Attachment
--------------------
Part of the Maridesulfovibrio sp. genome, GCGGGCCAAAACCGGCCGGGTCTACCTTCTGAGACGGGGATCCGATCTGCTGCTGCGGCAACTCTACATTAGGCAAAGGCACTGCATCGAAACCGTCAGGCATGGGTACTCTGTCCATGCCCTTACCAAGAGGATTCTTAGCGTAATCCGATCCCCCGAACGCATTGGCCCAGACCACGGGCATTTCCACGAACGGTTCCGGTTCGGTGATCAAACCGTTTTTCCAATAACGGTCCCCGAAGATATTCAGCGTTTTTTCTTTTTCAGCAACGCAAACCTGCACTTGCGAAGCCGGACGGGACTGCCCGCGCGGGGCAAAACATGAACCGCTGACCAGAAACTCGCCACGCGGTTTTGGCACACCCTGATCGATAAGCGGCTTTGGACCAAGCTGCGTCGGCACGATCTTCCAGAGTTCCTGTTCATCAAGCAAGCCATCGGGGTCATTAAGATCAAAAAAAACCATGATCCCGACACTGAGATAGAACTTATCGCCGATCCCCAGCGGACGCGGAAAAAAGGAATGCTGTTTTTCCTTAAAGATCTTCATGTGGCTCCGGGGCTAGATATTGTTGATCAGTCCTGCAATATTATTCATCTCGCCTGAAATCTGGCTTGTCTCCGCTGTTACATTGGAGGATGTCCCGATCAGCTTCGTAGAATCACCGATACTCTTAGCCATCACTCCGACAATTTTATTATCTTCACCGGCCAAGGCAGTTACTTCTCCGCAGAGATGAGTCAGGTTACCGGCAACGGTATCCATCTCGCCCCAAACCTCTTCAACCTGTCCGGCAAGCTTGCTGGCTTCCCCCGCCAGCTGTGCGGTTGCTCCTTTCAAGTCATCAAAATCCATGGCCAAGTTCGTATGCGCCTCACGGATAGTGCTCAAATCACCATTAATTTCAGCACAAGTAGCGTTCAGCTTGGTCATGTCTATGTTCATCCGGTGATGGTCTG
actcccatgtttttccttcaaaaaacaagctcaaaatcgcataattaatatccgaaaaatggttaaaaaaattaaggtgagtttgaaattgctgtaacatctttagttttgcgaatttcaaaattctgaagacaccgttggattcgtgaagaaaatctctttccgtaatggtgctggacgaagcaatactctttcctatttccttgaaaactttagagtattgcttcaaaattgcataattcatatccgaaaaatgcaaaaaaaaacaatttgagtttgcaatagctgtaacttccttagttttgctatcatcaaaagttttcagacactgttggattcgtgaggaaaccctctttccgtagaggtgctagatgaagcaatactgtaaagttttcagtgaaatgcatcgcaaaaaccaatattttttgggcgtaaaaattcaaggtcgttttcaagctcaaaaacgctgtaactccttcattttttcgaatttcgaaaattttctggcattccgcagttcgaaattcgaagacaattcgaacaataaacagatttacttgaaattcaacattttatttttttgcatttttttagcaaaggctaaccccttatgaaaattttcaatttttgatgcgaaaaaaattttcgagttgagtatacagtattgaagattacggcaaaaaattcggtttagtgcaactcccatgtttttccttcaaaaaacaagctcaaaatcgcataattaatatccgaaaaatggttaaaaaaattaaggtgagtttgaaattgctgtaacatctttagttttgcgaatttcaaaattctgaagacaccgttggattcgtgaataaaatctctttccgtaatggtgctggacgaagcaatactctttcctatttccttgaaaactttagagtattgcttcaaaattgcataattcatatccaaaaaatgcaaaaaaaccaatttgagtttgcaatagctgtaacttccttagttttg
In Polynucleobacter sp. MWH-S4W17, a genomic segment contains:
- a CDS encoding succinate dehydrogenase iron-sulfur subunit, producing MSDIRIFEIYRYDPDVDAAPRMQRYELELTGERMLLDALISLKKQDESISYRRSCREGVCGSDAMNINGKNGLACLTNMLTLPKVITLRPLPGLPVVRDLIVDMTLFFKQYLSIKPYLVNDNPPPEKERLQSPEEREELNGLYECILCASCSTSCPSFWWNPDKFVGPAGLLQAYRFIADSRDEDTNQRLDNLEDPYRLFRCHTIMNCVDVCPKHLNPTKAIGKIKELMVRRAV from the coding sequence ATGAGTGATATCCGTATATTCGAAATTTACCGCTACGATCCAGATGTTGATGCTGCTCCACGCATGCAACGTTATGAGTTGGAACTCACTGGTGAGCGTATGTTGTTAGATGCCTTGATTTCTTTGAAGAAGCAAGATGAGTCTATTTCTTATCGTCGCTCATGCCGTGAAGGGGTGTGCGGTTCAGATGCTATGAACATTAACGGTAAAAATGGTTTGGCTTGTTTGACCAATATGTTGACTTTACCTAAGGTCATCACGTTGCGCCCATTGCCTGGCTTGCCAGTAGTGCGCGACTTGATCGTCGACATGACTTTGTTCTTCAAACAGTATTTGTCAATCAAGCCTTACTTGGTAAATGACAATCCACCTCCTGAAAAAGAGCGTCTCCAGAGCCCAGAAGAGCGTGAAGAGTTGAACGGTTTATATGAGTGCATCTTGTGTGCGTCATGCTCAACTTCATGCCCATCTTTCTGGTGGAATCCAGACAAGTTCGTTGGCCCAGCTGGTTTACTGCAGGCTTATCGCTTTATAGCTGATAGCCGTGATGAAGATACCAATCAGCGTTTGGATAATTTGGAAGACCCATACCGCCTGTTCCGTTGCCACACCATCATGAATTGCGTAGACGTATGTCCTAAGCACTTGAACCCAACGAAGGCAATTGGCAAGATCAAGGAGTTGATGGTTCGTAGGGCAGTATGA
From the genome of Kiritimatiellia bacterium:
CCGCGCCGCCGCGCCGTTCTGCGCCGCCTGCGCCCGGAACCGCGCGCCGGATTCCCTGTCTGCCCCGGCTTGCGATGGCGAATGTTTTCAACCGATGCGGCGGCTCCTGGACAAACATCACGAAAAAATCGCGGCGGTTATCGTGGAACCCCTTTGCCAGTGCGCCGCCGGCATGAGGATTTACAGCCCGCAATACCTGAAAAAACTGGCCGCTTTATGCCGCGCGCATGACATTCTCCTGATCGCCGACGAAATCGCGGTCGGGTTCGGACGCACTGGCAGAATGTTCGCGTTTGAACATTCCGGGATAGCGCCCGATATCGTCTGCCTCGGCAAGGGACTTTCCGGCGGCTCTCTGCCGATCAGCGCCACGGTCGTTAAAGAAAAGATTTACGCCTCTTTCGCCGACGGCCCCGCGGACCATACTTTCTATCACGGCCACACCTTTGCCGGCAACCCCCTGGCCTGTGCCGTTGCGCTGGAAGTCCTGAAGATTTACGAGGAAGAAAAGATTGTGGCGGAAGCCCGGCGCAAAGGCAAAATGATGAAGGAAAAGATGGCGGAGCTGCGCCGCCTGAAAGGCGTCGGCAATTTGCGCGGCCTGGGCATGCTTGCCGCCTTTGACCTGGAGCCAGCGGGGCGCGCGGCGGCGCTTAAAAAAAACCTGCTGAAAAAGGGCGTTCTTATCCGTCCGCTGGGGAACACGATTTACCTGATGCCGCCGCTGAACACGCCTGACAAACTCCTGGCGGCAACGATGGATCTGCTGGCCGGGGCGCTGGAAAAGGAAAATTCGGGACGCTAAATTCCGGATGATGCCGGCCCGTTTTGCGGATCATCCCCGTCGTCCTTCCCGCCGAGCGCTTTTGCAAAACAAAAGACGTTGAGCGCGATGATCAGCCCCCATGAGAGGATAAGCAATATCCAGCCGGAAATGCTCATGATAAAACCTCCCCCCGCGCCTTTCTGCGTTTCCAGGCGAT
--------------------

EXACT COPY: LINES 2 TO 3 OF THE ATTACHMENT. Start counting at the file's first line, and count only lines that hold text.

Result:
actcccatgtttttccttcaaaaaacaagctcaaaatcgcataattaatatccgaaaaatggttaaaaaaattaaggtgagtttgaaattgctgtaacatctttagttttgcgaatttcaaaattctgaagacaccgttggattcgtgaagaaaatctctttccgtaatggtgctggacgaagcaatactctttcctatttccttgaaaactttagagtattgcttcaaaattgcataattcatatccgaaaaatgcaaaaaaaaacaatttgagtttgcaatagctgtaacttccttagttttgctatcatcaaaagttttcagacactgttggattcgtgaggaaaccctctttccgtagaggtgctagatgaagcaatactgtaaagttttcagtgaaatgcatcgcaaaaaccaatattttttgggcgtaaaaattcaaggtcgttttcaagctcaaaaacgctgtaactccttcattttttcgaatttcgaaaattttctggcattccgcagttcgaaattcgaagacaattcgaacaataaacagatttacttgaaattcaacattttatttttttgcatttttttagcaaaggctaaccccttatgaaaattttcaatttttgatgcgaaaaaaattttcgagttgagtatacagtattgaagattacggcaaaaaattcggtttagtgcaactcccatgtttttccttcaaaaaacaagctcaaaatcgcataattaatatccgaaaaatggttaaaaaaattaaggtgagtttgaaattgctgtaacatctttagttttgcgaatttcaaaattctgaagacaccgttggattcgtgaataaaatctctttccgtaatggtgctggacgaagcaatactctttcctatttccttgaaaactttagagtattgcttcaaaattgcataattcatatccaaaaaatgcaaaaaaaccaatttgagtttgcaatagctgtaacttccttagttttg
In Polynucleobacter sp. MWH-S4W17, a genomic segment contains: